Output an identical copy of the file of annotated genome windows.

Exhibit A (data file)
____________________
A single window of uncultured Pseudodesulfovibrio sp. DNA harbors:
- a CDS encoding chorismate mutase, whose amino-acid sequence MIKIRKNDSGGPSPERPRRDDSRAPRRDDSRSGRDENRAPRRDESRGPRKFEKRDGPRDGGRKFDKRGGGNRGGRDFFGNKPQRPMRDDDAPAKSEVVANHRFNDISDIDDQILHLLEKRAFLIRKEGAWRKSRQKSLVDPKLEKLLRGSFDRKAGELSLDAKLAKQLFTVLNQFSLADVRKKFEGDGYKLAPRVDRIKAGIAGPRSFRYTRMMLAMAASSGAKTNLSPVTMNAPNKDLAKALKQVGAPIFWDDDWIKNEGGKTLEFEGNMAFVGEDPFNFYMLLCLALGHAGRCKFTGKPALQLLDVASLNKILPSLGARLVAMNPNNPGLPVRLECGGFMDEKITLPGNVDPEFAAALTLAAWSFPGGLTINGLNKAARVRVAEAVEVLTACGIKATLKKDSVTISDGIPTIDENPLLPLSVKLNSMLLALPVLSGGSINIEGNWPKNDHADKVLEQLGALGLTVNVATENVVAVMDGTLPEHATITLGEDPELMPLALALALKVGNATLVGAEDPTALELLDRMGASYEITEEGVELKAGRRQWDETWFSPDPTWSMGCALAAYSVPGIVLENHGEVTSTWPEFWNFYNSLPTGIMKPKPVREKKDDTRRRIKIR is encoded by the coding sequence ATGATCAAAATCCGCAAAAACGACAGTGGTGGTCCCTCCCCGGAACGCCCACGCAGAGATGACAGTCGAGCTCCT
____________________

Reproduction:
A single window of uncultured Pseudodesulfovibrio sp. DNA harbors:
- a CDS encoding chorismate mutase, whose amino-acid sequence MIKIRKNDSGGPSPERPRRDDSRAPRRDDSRSGRDENRAPRRDESRGPRKFEKRDGPRDGGRKFDKRGGGNRGGRDFFGNKPQRPMRDDDAPAKSEVVANHRFNDISDIDDQILHLLEKRAFLIRKEGAWRKSRQKSLVDPKLEKLLRGSFDRKAGELSLDAKLAKQLFTVLNQFSLADVRKKFEGDGYKLAPRVDRIKAGIAGPRSFRYTRMMLAMAASSGAKTNLSPVTMNAPNKDLAKALKQVGAPIFWDDDWIKNEGGKTLEFEGNMAFVGEDPFNFYMLLCLALGHAGRCKFTGKPALQLLDVASLNKILPSLGARLVAMNPNNPGLPVRLECGGFMDEKITLPGNVDPEFAAALTLAAWSFPGGLTINGLNKAARVRVAEAVEVLTACGIKATLKKDSVTISDGIPTIDENPLLPLSVKLNSMLLALPVLSGGSINIEGNWPKNDHADKVLEQLGALGLTVNVATENVVAVMDGTLPEHATITLGEDPELMPLALALALKVGNATLVGAEDPTALELLDRMGASYEITEEGVELKAGRRQWDETWFSPDPTWSMGCALAAYSVPGIVLENHGEVTSTWPEFWNFYNSLPTGIMKPKPVREKKDDTRRRIKIR is encoded by the coding sequence ATGATCAAAATCCGCAAAAACGACAGTGGTGGTCCCTCCCCGGAACGCCCACGCAGAGATGACAGTCGAGCTCCT